Obey, and go with me, for thou must die.

For a man in a frenzy, Romeo is incredibly forbearing, giving Paris one last chance:

I must indeed; and therefore came I hither.
Good gentle youth, tempt not a desperate man;
Fly hence, and leave me: think upon these gone;
Let them affright thee. . . .
. . .
Stay not, be gone; live, and hereafter say,
A madman’s mercy bade thee run away.

Never one to heed good advice, Paris stands, fights, and dies, while his page sneaks out to summon the authorities.

The action is moving too quickly for us to reflect on it, but this must make Romeo officially the best swordsman in Verona. He has now killed both Tybalt and Paris. In truth, he is what Tybalt only seemed to be; the baddest dude in town. (Yes, I really did just write that.) In fact, isn’t it mildly shocking to realize that Romeo is responsible, one way or another, for every single death in the whole play?

In any case, time has run out for Romeo. His final speech of some fifty lines is a mad scene, even though we may not think of it as one, compared with the better-known examples such as those in Hamlet and King Lear. He seems fixated on Juliet’s lack of physical decay:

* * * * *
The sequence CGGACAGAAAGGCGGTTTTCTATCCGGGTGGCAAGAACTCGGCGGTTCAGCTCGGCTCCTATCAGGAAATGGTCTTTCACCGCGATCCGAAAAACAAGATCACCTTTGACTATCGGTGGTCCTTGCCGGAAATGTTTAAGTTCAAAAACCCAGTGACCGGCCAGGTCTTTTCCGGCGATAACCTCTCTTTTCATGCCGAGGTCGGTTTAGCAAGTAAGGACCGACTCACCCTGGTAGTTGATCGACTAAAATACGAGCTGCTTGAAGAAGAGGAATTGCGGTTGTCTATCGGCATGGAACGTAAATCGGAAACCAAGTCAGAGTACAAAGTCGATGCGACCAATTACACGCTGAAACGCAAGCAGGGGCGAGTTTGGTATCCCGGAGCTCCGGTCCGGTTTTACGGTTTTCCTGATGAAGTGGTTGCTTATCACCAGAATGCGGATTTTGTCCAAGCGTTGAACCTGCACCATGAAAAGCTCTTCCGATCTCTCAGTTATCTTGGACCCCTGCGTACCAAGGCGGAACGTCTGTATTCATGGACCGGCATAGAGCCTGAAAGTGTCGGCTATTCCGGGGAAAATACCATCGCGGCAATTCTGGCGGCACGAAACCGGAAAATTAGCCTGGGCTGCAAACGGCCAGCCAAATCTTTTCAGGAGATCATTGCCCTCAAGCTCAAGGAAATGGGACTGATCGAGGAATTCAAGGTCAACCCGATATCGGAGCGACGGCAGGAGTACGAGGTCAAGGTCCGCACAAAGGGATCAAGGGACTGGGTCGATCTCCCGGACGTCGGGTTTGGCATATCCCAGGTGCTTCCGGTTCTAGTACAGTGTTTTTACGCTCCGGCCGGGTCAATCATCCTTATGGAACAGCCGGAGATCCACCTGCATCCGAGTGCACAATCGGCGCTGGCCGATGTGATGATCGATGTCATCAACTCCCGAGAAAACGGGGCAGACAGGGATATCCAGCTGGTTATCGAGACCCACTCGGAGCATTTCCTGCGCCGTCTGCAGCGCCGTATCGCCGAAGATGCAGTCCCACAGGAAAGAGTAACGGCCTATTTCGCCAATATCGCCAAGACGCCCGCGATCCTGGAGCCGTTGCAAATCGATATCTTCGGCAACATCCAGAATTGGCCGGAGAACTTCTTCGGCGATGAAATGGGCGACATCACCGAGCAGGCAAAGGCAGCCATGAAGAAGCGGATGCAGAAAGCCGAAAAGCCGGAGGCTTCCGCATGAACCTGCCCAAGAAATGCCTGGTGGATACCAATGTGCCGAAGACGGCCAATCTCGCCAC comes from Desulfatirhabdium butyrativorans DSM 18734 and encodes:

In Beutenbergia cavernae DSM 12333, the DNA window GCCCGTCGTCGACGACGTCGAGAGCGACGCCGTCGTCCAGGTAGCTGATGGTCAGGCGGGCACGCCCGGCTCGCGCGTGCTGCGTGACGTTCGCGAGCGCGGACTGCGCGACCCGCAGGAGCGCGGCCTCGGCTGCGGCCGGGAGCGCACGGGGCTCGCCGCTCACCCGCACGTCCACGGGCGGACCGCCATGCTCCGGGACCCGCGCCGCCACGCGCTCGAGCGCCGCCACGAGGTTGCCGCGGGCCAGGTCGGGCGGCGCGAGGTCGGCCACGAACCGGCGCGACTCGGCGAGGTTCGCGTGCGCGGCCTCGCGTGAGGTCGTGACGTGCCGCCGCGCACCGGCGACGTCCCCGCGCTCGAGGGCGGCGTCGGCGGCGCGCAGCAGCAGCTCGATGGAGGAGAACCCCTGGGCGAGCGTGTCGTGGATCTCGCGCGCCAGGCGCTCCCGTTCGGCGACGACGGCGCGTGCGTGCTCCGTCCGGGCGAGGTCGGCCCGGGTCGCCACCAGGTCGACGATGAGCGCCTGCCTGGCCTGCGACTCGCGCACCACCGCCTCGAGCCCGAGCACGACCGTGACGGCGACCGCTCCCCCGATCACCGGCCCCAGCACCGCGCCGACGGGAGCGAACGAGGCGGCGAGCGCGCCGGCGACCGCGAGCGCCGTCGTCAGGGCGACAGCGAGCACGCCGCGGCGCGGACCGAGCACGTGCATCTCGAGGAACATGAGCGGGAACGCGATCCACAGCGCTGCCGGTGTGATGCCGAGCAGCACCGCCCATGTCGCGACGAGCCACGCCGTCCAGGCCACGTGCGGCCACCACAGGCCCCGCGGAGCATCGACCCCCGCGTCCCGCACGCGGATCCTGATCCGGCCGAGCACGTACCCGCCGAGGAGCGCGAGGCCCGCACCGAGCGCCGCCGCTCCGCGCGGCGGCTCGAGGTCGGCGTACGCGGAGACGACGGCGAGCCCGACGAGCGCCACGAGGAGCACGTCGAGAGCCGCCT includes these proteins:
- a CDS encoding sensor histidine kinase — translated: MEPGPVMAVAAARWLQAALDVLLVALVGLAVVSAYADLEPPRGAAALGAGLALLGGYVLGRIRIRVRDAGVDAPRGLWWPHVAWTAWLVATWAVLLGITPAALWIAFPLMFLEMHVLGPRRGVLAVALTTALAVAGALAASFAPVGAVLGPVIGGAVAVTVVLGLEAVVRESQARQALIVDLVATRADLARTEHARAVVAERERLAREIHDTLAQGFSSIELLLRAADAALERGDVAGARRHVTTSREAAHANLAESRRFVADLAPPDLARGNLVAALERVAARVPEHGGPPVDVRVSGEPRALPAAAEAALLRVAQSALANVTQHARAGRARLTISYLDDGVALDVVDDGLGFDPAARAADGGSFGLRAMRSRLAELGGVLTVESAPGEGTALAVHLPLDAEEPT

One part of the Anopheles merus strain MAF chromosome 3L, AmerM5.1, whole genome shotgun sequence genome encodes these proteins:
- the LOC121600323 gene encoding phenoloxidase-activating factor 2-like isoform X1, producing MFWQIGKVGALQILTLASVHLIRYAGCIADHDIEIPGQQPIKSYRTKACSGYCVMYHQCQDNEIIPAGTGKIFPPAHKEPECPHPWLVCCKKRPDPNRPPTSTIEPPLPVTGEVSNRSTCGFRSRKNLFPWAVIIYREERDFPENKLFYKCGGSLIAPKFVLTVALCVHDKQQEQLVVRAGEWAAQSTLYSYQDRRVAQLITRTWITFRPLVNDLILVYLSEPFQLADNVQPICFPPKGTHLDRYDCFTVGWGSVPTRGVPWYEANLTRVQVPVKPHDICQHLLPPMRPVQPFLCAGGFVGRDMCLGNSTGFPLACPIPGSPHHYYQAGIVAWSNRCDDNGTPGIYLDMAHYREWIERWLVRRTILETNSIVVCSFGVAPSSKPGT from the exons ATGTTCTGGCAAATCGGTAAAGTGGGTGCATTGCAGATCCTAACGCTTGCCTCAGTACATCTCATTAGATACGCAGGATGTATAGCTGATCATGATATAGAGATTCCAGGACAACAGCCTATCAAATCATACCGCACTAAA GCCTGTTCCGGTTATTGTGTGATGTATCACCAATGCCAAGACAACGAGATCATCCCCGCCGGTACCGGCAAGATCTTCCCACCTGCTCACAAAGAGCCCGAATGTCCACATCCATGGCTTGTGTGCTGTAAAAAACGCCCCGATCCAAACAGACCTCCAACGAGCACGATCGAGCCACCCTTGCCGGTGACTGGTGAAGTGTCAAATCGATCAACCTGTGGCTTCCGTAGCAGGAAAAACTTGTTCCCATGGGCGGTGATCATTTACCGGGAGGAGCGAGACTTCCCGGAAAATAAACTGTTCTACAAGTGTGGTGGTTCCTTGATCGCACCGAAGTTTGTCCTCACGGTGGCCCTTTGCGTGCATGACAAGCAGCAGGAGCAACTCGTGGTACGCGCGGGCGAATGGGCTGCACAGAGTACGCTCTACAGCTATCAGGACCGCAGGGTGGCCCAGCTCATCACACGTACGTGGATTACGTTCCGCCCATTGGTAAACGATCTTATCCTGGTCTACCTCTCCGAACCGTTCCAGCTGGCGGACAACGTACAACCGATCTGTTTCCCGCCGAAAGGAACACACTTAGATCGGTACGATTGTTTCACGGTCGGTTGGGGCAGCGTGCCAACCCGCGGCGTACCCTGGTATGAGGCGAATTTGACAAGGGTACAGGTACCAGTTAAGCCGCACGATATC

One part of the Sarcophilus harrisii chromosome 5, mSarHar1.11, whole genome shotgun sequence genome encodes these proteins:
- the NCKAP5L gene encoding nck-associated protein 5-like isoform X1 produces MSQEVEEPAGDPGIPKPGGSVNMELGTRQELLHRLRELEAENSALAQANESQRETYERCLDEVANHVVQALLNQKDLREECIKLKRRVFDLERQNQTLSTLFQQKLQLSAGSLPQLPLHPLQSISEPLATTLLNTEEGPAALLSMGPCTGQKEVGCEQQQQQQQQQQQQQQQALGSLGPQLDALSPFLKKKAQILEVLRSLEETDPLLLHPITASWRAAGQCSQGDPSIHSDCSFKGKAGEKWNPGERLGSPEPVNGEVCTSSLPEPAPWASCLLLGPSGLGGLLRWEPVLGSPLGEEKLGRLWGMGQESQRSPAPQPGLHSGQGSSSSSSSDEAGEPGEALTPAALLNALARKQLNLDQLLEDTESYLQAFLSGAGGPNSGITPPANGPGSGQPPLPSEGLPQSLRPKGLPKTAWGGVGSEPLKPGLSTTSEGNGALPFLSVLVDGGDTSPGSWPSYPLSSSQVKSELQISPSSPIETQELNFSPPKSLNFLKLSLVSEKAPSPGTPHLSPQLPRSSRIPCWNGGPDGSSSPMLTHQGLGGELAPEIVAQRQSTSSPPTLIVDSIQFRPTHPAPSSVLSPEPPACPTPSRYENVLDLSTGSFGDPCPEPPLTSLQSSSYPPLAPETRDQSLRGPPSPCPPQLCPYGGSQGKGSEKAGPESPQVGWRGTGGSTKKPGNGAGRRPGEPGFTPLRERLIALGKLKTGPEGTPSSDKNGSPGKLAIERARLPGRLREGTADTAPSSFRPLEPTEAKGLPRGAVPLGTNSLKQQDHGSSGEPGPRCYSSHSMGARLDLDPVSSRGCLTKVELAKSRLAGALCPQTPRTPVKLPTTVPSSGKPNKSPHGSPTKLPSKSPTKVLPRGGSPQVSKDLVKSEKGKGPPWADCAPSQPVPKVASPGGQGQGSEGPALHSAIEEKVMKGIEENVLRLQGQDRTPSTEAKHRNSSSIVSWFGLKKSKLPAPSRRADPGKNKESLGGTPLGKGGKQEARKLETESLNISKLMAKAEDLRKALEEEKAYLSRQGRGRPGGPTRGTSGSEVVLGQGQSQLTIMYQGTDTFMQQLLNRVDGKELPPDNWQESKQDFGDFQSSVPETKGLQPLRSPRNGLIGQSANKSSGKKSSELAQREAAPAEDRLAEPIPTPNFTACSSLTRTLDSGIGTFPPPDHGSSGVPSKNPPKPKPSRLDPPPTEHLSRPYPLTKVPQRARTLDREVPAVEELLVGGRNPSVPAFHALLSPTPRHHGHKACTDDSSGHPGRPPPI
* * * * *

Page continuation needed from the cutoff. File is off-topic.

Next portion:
O my love! my wife!
Death, that hath suck’d the honey of thy breath,
Hath had no power yet upon thy beauty:
Thou art not conquer’d; beauty’s ensign yet
Is crimson in thy lips and in thy cheeks,
. . .
Ah, dear Juliet,
Why art thou yet so fair? shall I believe
That unsubstantial death is amorous,
And that the lean abhorred monster keeps
Thee here in dark to be his paramour?

This is hardly an unreasonable question to ask in a crypt full of rotting corpses (including Tybalt’s), but one has to think that Shakespeare is also laying on an extra brushstroke of characterization. If Romeo were not so frenzied, so bent on his own destruction that he can’t see anything else, might he at least have wondered whether Juliet is actually dead? That would be the last chance to avert tragedy, but it slips away:

Eyes, look your last!
Arms, take your last embrace! and, lips, O you
The doors of breath, seal with a righteous kiss
A dateless bargain to engrossing death!
. . .
Here’s to my love!
O true apothecary!
Thy drugs are quick. Thus with a kiss I die.

And he does.

(To be continued . . .)